Israeli researchers use cheap drones to perform complex tasks

Sa'ar Tovihu, Alon Barak and Eyal Hagi, students at the Ariel University Department of Computer Science, won first place in a drone competition.

Students at Ariel University participate in a drone competition. (photo credit: ARIEL UNIVERSITY)
Students at Ariel University participate in a drone competition.
(photo credit: ARIEL UNIVERSITY)

Researchers at Ariel University led by Prof. Beaz Ben Moshe are working on using cheap drones to perform complex tasks that require the most cutting-edge hardware, the university said on Thursday.

In order to guarantee a mix of researchers from different fields and with different degrees, Ben Moshe held a group competition for students at the Department of Computer Science and the Faculty of Engineering involving small autonomous drones.

"I believe in combining researchers from a variety of fields of thought and ranking different degrees, starting with bachelor's, master's and doctoral students, to produce original and diverse research," she said.

The small autonomous drone competition at Israel's Ariel University

As part of the contest, the teams had to develop an efficient algorithm to enable the drone to navigate a complex course autonomously. The team whose drone completed the most laps of the course over a five-minute period won.

Each team received a small drone weighing under 100 grams. They each had to develop their own software system.

The winners of the competition, from right to left, Alon Barak, Sahar Tovihu, and Eyal Hagi (credit: ARIEL UNIVERSITY)The winners of the competition, from right to left, Alon Barak, Sahar Tovihu, and Eyal Hagi (credit: ARIEL UNIVERSITY)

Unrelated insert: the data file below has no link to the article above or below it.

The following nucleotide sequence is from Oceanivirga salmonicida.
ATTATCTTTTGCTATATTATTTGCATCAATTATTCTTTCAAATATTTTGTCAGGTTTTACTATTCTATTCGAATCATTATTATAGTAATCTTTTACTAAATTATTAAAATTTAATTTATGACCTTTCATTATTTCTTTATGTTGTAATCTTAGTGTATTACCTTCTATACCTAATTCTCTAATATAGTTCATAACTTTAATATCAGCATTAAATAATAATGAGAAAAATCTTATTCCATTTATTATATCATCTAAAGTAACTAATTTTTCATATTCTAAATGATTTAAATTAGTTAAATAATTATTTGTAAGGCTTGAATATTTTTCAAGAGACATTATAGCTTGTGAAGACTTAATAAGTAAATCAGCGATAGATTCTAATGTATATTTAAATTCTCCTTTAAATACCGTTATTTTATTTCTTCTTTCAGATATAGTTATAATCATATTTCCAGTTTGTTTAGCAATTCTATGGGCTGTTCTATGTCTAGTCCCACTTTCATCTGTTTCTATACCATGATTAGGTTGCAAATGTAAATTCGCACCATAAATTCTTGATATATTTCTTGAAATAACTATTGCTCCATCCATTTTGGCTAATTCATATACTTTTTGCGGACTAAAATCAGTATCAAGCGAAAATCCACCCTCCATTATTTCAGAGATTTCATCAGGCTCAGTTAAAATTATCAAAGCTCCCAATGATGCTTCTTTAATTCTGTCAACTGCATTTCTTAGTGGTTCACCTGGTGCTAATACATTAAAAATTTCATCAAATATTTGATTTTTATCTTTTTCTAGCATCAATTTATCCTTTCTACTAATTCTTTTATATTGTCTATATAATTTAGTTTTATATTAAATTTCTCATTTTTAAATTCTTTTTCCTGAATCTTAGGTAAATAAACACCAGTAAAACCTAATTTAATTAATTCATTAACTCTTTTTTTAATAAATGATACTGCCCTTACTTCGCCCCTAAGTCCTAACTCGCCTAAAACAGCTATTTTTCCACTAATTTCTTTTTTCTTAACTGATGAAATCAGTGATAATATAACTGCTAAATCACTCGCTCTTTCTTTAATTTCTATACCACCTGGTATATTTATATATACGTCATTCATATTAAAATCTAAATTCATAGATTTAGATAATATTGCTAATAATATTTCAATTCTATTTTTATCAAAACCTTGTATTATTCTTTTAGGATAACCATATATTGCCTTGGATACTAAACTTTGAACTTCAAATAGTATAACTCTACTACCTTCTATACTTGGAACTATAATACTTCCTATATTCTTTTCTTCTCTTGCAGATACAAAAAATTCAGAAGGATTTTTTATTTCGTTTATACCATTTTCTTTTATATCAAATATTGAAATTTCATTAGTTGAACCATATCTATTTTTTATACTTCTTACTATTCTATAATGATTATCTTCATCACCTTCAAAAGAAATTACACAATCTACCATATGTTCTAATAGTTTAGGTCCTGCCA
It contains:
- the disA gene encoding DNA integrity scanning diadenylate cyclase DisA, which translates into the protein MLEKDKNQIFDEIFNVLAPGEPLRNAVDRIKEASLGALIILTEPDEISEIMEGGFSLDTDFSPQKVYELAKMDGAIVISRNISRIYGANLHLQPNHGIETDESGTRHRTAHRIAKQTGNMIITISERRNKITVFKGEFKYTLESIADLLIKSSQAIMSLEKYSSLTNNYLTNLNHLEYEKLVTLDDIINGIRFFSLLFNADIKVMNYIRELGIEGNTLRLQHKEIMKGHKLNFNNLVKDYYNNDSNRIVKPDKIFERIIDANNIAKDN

“I believe that making the subject accessible to male and female undergraduate students will intensify interest in the subject and arouse great curiosity in the student audience, who are the next generation of future research.”

Prof. Beaz Ben Moshe, Ariel University

Sa'ar Tovihu, Alon Barak and Eyal Hagi, students at the Department of Computer Science, won first place in the competition for developing an algorithm that enabled their drone to complete the obstacle course the most efficiently and accurately.

"I believe that making the subject accessible to male and female undergraduate students will intensify interest in the subject and arouse great curiosity in the student audience, who are the next generation of future research," Ben Moshe said. "I and the department staff hope that this competition will form the basis for an annual competition on the subject - when the next competitions are expected To be open to all interested public - from high school students to graduate students."